Recommendations on land for climate programme design

1. Tenure security is essential to climate change adaptation. Top-down planning may work for larger-scale investments, but it is insufficient to bring about change that depends on the individual choices of numerous households. Influencing those choices requires a systematic approach that calls on climate programmes to model how individuals and communities are incentivised to make long-term changes. Our research suggests tenure security is a key factor underpinning decision making.

2. A balance is needed between communal and individual action. Climate programmes need to support communal work and investment, and also to harness the knowledge of farmers and their incentives to invest. Farmer knowledge is critical where highly localised solutions are required—for example, in adjusting to soil type, tackling erosion, and investing in irrigation and drainage.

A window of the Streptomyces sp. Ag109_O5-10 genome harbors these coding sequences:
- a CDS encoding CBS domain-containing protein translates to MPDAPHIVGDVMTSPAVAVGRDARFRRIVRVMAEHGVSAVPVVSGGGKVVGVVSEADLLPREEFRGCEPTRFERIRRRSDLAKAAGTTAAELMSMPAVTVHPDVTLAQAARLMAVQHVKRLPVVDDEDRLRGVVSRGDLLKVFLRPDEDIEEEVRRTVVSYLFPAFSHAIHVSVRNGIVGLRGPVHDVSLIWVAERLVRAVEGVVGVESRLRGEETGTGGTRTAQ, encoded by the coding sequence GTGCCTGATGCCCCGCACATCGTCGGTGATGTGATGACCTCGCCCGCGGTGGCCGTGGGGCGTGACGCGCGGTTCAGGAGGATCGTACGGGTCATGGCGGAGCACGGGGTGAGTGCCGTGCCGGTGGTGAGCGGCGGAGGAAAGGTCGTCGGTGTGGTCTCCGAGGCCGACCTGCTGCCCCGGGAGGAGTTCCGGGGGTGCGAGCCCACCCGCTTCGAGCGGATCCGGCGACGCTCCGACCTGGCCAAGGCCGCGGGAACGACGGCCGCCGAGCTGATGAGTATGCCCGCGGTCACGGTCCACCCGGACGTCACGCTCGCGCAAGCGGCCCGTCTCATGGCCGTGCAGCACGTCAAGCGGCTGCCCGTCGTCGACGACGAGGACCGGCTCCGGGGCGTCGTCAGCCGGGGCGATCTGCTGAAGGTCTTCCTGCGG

3. More vulnerable households to adapt. Poorer households, female-headed households, and older people may be less able to adapt. Climate programmes need to understand these challenges and help more vulnerable groups to enhance their tenure security. This can include, for example, greater engagement with rental market formalisation so that households can confidently and securely rent out their land and engage in more diverse on and off-farm income-generating activities, enabling more climate-resilient households.

Joseph Holden is an independent consultant who carried out an impact assessment of LIFT. Article contributors include: Felicity Buckle, Senior Consultant in the Resilience Practice; John Leckie, Principal Global Practice Lead for Land; and Donald Lunan, Global Director for Climate.